Michele Roberts: Women of Color are Breaking the Glass Ceiling in Sports

February 7 - Sarah Ashlock
Creative
 

FIRST THOUGHT: Shootin' High

This year, I participated in my first fantasy football league. I was told it’s the easier kind, called Pick’em. By the third week, I forgot to make my picks. “You mean, I have to get on this app once a week?!” I groaned to my fellow league members. As the only girl, I really wanted to beat them all. Turns out I have no clue what I’m doing. But guess what? I won several weeks, and even won a week in the playoffs with a tiebreaker that another member said “I would’ve advised against.” Did I have a method to my picks? Not one I’d share proudly with my dude friends and family. Today, take a stab at something totally crazy and new and out of your wheelhouse. I’m not saying you’ll be good at it, but you’ll at least get a giggle or two.

WOMEN IN NUMBERS: One-fifth

One of my league’s members has a theory that it isn’t that girlfriends and wives are nags about their dudes watching football or participating in a league; it’s that the dudes don’t invite them to participate. (Not that women need that). When it comes to basketball, women have been shooting hoops for decades, but for some reason (cough, sexism, cough), the highest-paid player in the Women’s National Basketball Association makes one-fifth of what the lowest-piad player in the men’s NBA makes. Let that sink in.

WOMAN TO WATCH: Michele Roberts, Executive Director of the NBPA

Michele Roberts is changing the basketball game. She’s the first woman ever to hold the position of executive director at the National Basketball Players Association (NBPA), and the “first woman to head a major sports union in North America.”

The NBPA was established more than 40 years ago to make sure players were represented. It’s an important job to help manage an organization that’s so renowned and has such influence on players’ lives. Clearly, Michele’s a slam dunk (dangit, I told myself no basketball puns…) because she was freshly re-elected to a second, four-year term.

Michelle’s journey down the court actually started in a real court: the Law and Order kind. She was a public defender and then a partner at some top law firms. Raised by a single mom in the Bronx, Michele knows firsthand the difficulty of being offered opportunities as a woman of color.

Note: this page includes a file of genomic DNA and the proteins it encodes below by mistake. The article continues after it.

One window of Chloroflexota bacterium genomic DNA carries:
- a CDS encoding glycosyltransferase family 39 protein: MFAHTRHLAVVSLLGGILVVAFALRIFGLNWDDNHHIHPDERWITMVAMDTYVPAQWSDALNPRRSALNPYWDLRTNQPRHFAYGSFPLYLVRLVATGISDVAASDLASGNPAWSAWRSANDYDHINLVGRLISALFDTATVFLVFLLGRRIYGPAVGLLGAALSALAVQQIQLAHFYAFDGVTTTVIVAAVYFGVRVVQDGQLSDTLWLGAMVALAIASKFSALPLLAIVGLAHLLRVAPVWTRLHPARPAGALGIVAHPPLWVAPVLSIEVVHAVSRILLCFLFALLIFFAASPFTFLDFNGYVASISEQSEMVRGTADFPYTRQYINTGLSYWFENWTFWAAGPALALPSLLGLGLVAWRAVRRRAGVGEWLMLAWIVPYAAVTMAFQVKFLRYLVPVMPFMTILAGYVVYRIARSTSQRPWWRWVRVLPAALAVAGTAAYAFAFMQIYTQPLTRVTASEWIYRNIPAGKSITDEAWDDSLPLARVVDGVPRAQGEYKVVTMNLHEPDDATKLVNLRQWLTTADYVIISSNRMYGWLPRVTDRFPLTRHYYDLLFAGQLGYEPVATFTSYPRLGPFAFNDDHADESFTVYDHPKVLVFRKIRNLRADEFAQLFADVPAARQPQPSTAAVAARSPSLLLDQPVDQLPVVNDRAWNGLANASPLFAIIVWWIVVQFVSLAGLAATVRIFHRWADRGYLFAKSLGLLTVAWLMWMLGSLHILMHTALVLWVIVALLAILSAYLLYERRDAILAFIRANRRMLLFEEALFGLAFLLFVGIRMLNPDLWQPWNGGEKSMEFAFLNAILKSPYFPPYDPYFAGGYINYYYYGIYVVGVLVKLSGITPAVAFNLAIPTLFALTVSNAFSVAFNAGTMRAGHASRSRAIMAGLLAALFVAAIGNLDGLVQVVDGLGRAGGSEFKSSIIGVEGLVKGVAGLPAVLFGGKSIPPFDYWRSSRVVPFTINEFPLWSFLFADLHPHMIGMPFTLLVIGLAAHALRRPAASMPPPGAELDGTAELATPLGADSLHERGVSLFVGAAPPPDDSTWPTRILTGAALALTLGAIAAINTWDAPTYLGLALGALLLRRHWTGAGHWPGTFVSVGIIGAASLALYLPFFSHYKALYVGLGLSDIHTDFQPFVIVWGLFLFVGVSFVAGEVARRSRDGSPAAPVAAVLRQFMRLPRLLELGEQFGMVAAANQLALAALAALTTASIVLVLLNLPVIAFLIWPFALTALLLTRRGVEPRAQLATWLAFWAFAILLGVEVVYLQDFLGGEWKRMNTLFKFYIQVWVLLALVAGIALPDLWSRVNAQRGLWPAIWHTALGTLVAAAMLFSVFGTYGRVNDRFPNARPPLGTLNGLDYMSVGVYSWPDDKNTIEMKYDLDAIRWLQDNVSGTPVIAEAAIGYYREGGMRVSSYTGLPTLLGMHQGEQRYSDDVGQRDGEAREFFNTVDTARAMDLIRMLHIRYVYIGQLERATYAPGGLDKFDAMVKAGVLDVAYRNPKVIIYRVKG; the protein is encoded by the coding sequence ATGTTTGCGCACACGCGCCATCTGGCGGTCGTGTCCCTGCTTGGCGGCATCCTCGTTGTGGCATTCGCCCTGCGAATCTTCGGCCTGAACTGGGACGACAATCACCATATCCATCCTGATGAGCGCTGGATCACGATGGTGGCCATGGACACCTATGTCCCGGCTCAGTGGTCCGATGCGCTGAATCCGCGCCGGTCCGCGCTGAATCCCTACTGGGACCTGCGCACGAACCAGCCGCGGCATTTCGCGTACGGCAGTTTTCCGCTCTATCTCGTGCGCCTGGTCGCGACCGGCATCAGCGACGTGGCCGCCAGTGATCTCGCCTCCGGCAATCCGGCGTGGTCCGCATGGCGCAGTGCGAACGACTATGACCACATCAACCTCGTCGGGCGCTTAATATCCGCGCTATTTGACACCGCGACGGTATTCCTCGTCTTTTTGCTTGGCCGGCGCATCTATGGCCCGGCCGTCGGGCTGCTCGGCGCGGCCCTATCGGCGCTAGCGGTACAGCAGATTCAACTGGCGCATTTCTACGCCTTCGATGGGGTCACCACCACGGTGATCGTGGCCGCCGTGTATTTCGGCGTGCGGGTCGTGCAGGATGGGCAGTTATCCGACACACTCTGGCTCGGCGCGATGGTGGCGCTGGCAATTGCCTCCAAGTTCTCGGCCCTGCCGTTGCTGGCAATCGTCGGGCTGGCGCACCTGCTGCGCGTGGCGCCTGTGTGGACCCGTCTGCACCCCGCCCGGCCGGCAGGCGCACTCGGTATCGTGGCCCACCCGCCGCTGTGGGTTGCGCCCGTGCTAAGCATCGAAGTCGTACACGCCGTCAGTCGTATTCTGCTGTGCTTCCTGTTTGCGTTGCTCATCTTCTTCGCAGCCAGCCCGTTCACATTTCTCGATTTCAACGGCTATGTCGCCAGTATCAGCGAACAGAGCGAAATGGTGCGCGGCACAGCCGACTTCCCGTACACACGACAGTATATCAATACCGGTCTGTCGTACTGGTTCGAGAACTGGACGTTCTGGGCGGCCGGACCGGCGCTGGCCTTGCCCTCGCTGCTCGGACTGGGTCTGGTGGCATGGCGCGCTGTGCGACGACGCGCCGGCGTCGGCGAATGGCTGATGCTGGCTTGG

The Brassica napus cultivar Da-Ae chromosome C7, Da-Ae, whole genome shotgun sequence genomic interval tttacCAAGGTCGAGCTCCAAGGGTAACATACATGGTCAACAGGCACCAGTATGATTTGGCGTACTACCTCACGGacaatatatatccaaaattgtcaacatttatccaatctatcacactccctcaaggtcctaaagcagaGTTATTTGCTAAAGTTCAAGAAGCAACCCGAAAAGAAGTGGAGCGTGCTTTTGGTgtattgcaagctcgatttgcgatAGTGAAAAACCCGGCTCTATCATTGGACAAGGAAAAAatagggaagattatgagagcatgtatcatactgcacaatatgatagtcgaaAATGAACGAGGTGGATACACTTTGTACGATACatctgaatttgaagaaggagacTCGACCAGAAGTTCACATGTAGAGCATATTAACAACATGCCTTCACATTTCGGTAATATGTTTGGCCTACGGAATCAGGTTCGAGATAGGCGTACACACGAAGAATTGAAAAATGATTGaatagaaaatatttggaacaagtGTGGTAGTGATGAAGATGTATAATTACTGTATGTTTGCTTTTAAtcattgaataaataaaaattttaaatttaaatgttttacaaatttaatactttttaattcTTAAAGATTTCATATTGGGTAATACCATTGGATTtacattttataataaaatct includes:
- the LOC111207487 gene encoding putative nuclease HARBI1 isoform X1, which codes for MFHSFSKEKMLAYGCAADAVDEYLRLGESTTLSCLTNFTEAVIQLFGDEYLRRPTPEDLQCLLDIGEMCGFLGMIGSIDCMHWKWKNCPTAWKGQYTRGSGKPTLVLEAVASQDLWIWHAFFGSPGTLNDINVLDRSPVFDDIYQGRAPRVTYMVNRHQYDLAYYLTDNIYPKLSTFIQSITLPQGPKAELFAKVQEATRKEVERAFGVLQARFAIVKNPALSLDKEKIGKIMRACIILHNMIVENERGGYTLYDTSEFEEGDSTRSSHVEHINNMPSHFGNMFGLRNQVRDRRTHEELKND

When the NBPA position opened up in 2013, Michele wasn’t going to be boxed out of an occasion to fill a role she believed she was well suited for. So how does a trial lawyer transition to then leading the NBPA? It’s something so few career advisors and college counselors explain: Your profession doesn’t always have to align perfectly with a future endeavor. Rather, the skills you possess and the deliverables you provide can say a lot about what you’re fit to do.

That’s the case for Michele. The NBPA president and other members of the committee, which includes basketball stars like LeBron James and Stephen Curry, hired her because of the leadership, guidance and accomplishments she’s exemplified. Her past performance solidified that she had the making of an exceptional trailblazer, regardless of the industry she came from.

Michele’s tenacity has not gone unnoticed by players and agents, as the basketball union space has faced some serious struggles with in-fighting. Now, though, league revenues are increasing and franchise valuations are flourishing. Michele receives emails and letters of support and gratitude from young women of color who express that Michele’s thriving career has motivated them to stretch beyond what they initially thought was possible. Ain’t that what it’s all about?

QUITE THE QUOTE

Game’s over, folks. Here’s a few words from Michele Roberts:

"I don't live my life saying, 'What ceiling am I going to crack tomorrow?' What I have done, and what I tell my nieces to do, is not to worry about whether you're the only one but worry about whether you're the best one."

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